For many readers, however, Medeiros Ferreira’s name will perhaps be mostly associated with the field of international affairs. He was regularly called upon to comment on such matters in the Portuguese media, not only on account of his communication skills (he had a captivating television presence) and vast political experience but also due to his scholarly expertise.

His appetite for international politics can be dated back to his years of exile in Geneva, where he was able to collect data for a short and groundbreaking study on Portugal and the 1919 Paris Peace Conference.6 After resuming his academic career in the late 1970s, he conducted an open seminar specially dedicated to the study of foreign policy, which helped to encourage the revival of this subfield. Even though many of his reflections on international and security matters appeared in the mainstream press (he was for many years a regular contributor to Diário de Notícias), he soon began to publish research articles in scholarly journals when such academic outlets became more common in Portugal in the 1990s. Some of his pieces concerning the history of Portugal’s foreign policy were full of refreshing intuitions and thought-provoking insights, which opened up new perspectives for a younger generation of historians.7 Although his intermittent presence in the academic world prevented him from becoming a more active supervisor of postgraduate students, he was nevertheless able to inspire and guide a significant number of dissertations that dealt with original topics related to the history of Portugal’s foreign policy. For those of us who had the good fortune of having Medeiros Ferreira as a teacher, it was a sheer pleasure to watch him fighting against the unquestioned assumptions and easy consensuses that still permeated much historical analysis, a critical attitude that is evident in his book Cinco Regimes em Política Internacional (2006).

Even though his health had suffered a serious deterioration since 2011, he remained incredibly active and full of plans for the future. His final book, published shortly before his death, Não Há Mapa Cor-de-Rosa—A História (Mal)Dita da Integração Europeia (2013), a 164-page essay based on a series of academic lectures delivered after his retirement, is a wonderful summary of his reflections on the history of European integration and of Portugal’s role in such a process, as was recognized by many.8 His ability to blend historical analysis with shrewd comments on the present condition of the European project was unique among Portuguese intellectuals. We will all miss him very much.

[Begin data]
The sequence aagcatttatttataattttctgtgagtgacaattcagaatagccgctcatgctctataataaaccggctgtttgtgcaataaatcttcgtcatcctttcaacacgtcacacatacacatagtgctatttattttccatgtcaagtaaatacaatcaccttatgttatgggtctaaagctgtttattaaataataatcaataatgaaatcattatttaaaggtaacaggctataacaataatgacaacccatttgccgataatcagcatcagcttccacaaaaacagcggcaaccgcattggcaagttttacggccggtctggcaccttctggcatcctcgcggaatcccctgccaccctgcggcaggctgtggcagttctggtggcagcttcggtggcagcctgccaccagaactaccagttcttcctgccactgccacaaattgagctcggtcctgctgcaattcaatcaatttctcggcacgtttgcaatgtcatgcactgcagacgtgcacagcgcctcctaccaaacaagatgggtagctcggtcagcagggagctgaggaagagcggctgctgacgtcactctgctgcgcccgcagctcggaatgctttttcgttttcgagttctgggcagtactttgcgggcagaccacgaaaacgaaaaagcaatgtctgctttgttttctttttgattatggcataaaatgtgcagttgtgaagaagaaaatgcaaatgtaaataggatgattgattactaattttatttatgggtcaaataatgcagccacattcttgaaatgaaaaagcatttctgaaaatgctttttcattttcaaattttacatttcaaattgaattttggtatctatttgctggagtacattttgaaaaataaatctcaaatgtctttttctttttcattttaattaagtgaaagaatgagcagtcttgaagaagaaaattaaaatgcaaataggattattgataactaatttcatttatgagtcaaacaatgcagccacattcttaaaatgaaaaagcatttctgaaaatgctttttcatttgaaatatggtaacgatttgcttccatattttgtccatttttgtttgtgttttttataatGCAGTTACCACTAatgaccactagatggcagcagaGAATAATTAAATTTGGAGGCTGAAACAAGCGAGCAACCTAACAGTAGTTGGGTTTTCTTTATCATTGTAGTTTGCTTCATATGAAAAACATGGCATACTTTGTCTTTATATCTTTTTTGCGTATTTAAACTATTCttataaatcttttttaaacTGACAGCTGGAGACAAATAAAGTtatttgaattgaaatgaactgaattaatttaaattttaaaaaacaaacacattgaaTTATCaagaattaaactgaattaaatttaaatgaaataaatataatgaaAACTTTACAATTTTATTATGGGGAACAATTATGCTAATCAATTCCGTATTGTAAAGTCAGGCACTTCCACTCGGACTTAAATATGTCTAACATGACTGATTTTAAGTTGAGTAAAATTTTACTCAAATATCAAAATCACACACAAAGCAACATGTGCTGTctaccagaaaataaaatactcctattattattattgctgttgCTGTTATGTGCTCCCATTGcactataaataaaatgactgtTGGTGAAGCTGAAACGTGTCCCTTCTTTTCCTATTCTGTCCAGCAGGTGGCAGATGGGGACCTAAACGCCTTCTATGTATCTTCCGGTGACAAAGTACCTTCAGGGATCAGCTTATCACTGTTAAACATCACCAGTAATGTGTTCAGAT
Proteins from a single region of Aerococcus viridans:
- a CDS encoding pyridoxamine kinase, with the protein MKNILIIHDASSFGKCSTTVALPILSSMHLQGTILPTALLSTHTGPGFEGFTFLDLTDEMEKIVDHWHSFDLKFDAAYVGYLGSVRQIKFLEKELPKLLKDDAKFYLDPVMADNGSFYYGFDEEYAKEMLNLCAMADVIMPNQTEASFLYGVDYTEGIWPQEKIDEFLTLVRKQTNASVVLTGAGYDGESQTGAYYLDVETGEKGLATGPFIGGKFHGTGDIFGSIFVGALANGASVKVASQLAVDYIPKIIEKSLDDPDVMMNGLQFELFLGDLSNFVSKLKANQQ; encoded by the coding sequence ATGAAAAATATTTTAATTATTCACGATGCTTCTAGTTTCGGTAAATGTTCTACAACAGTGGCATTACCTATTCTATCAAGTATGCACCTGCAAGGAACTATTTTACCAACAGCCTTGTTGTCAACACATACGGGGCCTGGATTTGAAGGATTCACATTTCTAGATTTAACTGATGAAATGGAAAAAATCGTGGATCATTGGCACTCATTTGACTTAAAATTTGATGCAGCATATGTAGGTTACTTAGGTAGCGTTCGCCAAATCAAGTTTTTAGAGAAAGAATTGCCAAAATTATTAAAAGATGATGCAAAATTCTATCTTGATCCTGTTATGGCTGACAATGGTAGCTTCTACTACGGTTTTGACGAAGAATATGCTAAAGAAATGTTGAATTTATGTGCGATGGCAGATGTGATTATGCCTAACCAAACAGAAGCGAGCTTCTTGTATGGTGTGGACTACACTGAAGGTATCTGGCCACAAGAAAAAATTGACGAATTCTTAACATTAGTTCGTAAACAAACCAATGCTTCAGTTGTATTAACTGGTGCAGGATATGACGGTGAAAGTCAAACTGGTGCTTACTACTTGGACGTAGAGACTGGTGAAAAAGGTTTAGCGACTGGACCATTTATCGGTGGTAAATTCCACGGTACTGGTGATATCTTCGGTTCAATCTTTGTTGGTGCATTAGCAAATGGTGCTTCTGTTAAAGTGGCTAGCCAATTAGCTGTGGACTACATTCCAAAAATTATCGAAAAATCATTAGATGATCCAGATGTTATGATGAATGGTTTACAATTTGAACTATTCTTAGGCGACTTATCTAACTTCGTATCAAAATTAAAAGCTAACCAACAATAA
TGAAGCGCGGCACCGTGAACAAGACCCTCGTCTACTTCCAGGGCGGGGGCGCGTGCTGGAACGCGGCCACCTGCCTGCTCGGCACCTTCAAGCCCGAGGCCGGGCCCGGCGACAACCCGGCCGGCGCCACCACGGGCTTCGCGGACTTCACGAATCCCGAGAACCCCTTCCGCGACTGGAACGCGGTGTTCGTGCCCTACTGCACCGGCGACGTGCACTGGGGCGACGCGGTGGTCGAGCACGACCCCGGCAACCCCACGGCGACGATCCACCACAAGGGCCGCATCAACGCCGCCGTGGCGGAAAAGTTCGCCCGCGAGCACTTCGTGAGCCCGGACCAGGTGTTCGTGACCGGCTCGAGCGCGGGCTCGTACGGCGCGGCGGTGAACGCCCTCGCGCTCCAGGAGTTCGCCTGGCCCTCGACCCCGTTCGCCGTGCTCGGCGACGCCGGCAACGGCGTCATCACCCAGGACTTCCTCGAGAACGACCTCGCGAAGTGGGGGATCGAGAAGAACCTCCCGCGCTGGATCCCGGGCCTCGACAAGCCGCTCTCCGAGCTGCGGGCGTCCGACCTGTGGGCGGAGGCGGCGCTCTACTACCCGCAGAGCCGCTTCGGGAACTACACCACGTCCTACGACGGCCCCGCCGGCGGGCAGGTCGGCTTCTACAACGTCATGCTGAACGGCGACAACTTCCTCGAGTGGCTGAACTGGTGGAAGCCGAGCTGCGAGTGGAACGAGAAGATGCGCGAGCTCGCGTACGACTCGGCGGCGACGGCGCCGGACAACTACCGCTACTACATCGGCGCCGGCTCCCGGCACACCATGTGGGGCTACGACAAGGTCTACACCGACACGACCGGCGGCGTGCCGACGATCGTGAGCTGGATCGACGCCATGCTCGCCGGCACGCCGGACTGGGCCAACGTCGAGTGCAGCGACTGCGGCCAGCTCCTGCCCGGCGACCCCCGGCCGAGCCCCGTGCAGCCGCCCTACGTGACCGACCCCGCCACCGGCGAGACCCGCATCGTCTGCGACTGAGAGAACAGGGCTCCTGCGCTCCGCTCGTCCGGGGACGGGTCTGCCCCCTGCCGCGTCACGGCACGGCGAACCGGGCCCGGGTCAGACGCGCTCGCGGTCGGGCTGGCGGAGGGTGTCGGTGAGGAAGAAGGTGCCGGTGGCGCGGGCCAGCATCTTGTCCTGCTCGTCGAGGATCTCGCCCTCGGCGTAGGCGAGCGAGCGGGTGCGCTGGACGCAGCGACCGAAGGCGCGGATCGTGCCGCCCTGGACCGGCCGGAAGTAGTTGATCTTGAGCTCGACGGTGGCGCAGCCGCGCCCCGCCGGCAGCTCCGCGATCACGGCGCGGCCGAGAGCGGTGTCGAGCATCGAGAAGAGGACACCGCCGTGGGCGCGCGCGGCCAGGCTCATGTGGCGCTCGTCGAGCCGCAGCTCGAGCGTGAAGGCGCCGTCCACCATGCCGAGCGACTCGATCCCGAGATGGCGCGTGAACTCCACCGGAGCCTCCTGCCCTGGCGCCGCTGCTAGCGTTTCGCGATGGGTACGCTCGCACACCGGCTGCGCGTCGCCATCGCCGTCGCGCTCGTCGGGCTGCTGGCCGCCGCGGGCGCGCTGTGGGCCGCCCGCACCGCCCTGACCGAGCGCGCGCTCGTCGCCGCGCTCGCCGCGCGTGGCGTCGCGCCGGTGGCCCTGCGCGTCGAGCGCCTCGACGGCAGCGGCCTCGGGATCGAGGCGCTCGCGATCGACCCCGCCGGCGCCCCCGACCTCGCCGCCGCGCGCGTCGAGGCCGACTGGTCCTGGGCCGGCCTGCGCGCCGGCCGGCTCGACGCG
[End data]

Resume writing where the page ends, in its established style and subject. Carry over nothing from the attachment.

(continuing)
1 New University of Lisbon, History Department & IHC- Instituto de História Contemporânea, 1069-061 Lisbon, Portugal. E-mail: opa@fcsh.unl.pt.
2For his Swiss experience, see Victor Pereira’s article in Medeiros Ferreira’s festschrift, “O exílio português na Suíça.” In Maria Inácia Rezola and Pedro Aires Oliveira (eds.), O Longo Curso. Estudos em Homenagem a José Medeiros Ferreira, Lisbon: Tinta-da-China, 2010: 305-330, as well as António Barreto et al., Pátria Utópica. O Grupo de Genebra Revisitado, Lisbon: Bizâncio, 2011.
3 José Medeiros Ferreira, “Da Necessidade de um Plano para a Nação”. In III Congresso Republicano da Oposição Democrática, Tese, 8ª secção, Lisbon: Seara Nova, 1974: 11-22.
4 José Medeiros Ferreira, Portugal em Transe.In História de Portugal, José Mattoso (ed.), vol. VIII, Lisbon, Círculo de Leitores/Editorial Estampa, 1994: 277.
5 José Medeiros Ferreira, O Comportamento Político dos Militares: Forças Armadas e Regimes Políticos em Portugal no Século XX, Lisbon: Estampa, 1992: 335.
6 José Medeiros Ferreira, Portugal na Conferência da Paz: Paris 1919, Lisbon, Quetzal, 1992.
7 See, for example, “Características históricas da Política Externa Portuguesa entre 1890 e a Entrada na ONU”. Política Internacional, 6, 1993: 113-156, and “Os Regimes Políticos em Portugal e a Organização Internacional da Europa”. Política Internacional, 22, 1995: 5-39.
8 See Pedro Lains’ review, “Para a História da Integração Europeia no Século XX”, Relações Internacionais, 40, 2013, pp. 217-220.



Copyright 2014, ISSN 1645-6432
e-JPH, Vol. 12, number 2, December 2014